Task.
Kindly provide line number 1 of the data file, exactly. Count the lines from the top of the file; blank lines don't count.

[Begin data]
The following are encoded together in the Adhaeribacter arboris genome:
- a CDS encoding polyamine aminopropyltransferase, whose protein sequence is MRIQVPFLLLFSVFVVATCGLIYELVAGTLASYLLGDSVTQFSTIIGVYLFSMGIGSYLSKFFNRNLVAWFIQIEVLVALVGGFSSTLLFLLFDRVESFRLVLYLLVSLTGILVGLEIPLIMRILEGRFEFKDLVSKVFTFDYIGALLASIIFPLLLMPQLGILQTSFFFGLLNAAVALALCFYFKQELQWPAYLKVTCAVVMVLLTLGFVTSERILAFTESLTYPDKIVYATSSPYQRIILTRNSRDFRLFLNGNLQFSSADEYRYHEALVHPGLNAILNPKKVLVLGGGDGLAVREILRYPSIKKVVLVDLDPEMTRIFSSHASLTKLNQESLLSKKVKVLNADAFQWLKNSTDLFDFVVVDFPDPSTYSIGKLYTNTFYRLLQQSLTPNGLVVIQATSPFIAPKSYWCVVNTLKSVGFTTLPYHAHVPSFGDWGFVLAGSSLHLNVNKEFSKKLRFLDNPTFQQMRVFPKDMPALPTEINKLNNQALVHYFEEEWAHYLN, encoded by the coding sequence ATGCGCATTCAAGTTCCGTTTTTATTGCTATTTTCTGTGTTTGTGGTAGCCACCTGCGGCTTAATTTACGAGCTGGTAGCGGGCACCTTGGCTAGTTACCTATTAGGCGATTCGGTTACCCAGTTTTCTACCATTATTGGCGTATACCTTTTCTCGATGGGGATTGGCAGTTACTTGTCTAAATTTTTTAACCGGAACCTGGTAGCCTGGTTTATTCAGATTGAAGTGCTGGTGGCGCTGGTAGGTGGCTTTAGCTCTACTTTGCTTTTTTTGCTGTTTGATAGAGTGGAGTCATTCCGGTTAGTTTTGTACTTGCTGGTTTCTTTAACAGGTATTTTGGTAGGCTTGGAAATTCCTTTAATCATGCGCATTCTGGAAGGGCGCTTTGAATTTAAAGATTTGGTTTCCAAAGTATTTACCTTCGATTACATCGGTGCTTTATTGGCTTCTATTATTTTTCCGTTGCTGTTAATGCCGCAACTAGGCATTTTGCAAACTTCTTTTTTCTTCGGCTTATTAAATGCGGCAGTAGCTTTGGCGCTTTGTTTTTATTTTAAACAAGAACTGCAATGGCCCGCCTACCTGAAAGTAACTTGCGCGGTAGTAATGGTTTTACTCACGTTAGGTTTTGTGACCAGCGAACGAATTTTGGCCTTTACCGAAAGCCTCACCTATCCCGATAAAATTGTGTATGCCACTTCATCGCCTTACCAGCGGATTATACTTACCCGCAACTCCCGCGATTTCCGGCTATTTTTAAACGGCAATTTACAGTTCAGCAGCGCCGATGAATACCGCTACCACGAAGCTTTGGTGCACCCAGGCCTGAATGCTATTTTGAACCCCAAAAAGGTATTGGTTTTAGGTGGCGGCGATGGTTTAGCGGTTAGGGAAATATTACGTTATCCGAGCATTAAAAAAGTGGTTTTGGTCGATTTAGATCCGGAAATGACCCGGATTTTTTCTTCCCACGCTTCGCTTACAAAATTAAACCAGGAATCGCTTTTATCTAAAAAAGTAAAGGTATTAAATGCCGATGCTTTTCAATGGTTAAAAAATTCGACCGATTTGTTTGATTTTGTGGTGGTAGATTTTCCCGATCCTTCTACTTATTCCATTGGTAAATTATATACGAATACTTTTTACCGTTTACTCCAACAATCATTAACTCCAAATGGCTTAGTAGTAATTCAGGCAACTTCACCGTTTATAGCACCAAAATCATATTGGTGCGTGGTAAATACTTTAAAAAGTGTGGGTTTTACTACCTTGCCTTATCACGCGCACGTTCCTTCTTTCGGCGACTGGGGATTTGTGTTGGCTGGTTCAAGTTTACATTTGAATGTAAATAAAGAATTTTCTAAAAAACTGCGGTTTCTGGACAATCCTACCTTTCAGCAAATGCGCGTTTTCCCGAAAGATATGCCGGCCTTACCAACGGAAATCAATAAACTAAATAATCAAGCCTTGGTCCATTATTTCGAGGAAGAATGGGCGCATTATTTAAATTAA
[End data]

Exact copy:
The following are encoded together in the Adhaeribacter arboris genome: